Sri Lanka: Muslims and Tamils deal with the past
|Publisher||Integrated Regional Information Networks (IRIN)|
|Publication Date||29 April 2010|
|Cite as||Integrated Regional Information Networks (IRIN), Sri Lanka: Muslims and Tamils deal with the past, 29 April 2010, available at: http://www.refworld.org/docid/4bdfdae3b.html [accessed 11 July 2014]|
JAFFNA, 29 April 2010 (IRIN) - Sri Lankan Muslims displaced during the country's decades-long civil war are slowly returning home, but the challenge of reconciling with their Tamil neighbours, and their past, remains.
About 75,000 Muslims were evicted in October 1990 from the northern districts of Jaffna, Mannar, Kilinochchi, Mullaithivu and some parts of Vavuniya by the now-defeated Liberation Tigers of Tamil Eelam (LTTE), who were fighting for an independent Tamil homeland.
Since the end of the war in May last year, the question of their return or resettlement has gathered momentum.
"Issues that need to be addressed include the kinds of infrastructure and services, such as schools and health services, that need to be in place," said Farzana Haniffa, a University of Colombo anthropologist and member of the Citizen's Commission, which includes civil society and Muslim organizations, and is leading efforts to help the displaced Muslims.
The Muslims had fled to government-controlled areas in the country's north and centre, with the majority ending up in Puttalam district.
"The fact that Muslims have built up communities in Puttalam and elsewhere needs to be taken into account. Certain pockets of the displaced population might not want to return," Haniffa told IRIN.
Families trickling back
The pace of returns varies according to conditions in the northern, war-torn areas.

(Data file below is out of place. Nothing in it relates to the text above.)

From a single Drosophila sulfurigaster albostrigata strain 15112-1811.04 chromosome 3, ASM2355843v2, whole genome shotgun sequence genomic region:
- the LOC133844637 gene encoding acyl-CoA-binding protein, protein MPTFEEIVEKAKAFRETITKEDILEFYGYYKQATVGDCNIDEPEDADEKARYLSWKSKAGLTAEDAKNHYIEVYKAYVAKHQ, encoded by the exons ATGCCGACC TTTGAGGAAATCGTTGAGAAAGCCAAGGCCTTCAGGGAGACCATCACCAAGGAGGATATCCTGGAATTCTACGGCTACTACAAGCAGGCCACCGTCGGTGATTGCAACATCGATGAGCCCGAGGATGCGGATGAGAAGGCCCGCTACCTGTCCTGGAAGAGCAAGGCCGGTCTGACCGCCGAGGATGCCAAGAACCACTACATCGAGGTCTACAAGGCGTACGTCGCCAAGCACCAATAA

Jaffna District, which is the Tamil heartland, was once home to some 5,500 Muslim families before the expulsion, according to the commission.
According to its data, more than 100 families, most of whom fled to Puttalam, have returned to Jaffna since the mid-1990s.
In Mannar District, where the UN Refugee Agency (UNHCR) says the largest numbers of displaced originated, returns started in August 2009.
Since then, about 1,500 families or 6,000 people have returned, although the number is likely higher, since most people return spontaneously without being registered by the government, says UNHCR.
Other challenges to reconciliation include more competition for resources and livelihoods as those returning look for jobs, and property ownership disputes, because the Muslims were forced to abandon their homes.
And since the expulsion took place nearly 20 years ago, a generation of Muslims and Tamils has grown up without experiencing the event, potentially testing communal relations.
"Given the passage of time, the local Tamil population in these areas don't know the Muslims that are returning, they don't have the memory of interaction that an earlier generation had. So any potential for fresh conflict needs to be mitigated," Haniffa warned.
The LTTE's expulsion operation was quick and efficient, with the local Tiger leadership giving Muslims only hours to leave.
"At five o'clock the LTTE announced for us to come immediately to the Jinnah grounds. The LTTE leader told us that within two hours, all the Muslims must leave the [Jaffna] peninsula," said Mohammed Yassin, a 55-year-old father of three, who returned to Jaffna in 1996 from Puttalam.
Stunned, Mohammed returned home to break the news to his wife. "She didn't believe me at first. She thought I was joking, so I told her to check with the neighbours. She came back crying."
Her disbelief was understandable: Muslims had lived peacefully with their Tamil neighbours.
Reflecting on the tragedy, Mohammed does not blame the Tamils of Jaffna. "They couldn't help us. If they tried, they would also have been punished by the LTTE."
Will to reconcile
So far, there appears to be harmony among returning Muslims and Tamils in Jaffna, according to the Citizen's Commission.
Pathmarajah, a retired Tamil teacher who witnessed the expulsion, welcomes the return of Muslims to Jaffna.
"The people never wanted the Muslims to go. They may be different religions, but we speak the same language. There is no barrier between us," he said.
Pathmarajah believes there is a collective guilt about what happened.
"There is a feeling of guilt that we have been silent witnesses to the very unjust eviction of the Muslims. I certainly have it. How do I face my Muslim friends?"